The rotor blade is a particularly important element of a wind turbine (WT). Its shape is decisive for the capacity yield. It is optimised according to aerodynamic criteria as described, for instance, in Chapter 4. In order to achieve as low a weight as possible for the rotor blade, according to the aerodynamically determined dimensions, an optimising of its strength, that is, the cross-sectional dimensions and the material used, while still retaining the aerodynamic characteristics, is necessary, whereby the weight again has effects on the strength. In this way the use of material and thus the costs of production of the rotor blade are minimised. After the tower and the foundations, the rotor blade is the second most expensive part of the wind turbine; these costs are approximately 16–18% of the overall costs.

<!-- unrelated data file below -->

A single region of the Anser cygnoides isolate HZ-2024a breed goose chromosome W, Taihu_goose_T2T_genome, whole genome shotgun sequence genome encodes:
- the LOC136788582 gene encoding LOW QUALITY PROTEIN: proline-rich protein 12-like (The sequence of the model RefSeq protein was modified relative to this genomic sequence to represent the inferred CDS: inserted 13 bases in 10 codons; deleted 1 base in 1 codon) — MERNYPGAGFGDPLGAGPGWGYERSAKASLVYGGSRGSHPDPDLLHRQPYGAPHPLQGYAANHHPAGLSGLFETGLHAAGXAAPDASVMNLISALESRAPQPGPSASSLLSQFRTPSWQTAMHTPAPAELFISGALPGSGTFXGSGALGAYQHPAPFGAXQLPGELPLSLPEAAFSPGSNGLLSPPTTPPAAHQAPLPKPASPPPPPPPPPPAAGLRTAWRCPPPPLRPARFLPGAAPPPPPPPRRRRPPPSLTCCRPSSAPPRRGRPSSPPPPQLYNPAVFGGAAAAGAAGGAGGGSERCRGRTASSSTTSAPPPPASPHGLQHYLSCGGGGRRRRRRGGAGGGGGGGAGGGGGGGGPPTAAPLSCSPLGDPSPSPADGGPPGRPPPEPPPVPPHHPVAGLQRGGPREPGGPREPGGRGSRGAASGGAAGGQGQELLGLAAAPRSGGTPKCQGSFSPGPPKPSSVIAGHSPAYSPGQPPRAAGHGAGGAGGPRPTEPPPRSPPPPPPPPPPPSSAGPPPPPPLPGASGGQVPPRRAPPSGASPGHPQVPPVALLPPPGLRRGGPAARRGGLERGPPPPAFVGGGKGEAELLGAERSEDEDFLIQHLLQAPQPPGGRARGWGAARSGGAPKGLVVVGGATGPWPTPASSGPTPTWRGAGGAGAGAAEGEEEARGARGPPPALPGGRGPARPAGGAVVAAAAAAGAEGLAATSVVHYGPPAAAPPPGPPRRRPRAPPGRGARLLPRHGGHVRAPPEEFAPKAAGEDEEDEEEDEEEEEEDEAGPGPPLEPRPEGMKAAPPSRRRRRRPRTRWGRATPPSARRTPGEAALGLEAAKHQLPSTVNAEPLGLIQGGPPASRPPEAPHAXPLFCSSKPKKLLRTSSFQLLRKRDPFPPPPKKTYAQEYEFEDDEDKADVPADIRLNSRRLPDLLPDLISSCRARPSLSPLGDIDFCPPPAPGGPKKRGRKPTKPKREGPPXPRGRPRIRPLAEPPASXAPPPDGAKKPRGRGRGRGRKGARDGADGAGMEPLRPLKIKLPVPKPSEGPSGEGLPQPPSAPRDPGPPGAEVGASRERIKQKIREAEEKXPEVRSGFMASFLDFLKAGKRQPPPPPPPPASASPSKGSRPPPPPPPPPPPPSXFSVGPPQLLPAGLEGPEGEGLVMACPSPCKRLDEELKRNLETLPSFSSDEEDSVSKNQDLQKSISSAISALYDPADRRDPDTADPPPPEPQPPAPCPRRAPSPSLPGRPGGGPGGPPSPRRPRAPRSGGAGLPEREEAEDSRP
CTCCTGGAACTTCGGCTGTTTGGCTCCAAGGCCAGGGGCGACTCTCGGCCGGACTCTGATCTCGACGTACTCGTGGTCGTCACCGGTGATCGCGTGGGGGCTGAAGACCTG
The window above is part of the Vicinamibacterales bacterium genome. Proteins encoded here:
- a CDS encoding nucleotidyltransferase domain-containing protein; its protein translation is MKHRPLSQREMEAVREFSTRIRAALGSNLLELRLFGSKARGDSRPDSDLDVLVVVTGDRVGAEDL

Rotor diameters have become ever larger over the past 25 years, from an average of 20 m diameter in 1985 to 120 m today. At present prototypes are being built with a diameter of more than 160 m (status at the end 2011). Whereas for smaller rotors the wind loads dominate the design for strength, for larger diameters the bending moments and the inherent weight are becoming more decisive. The weights of the rotor blades increase exponentially with the blade length (see Figure 5.1).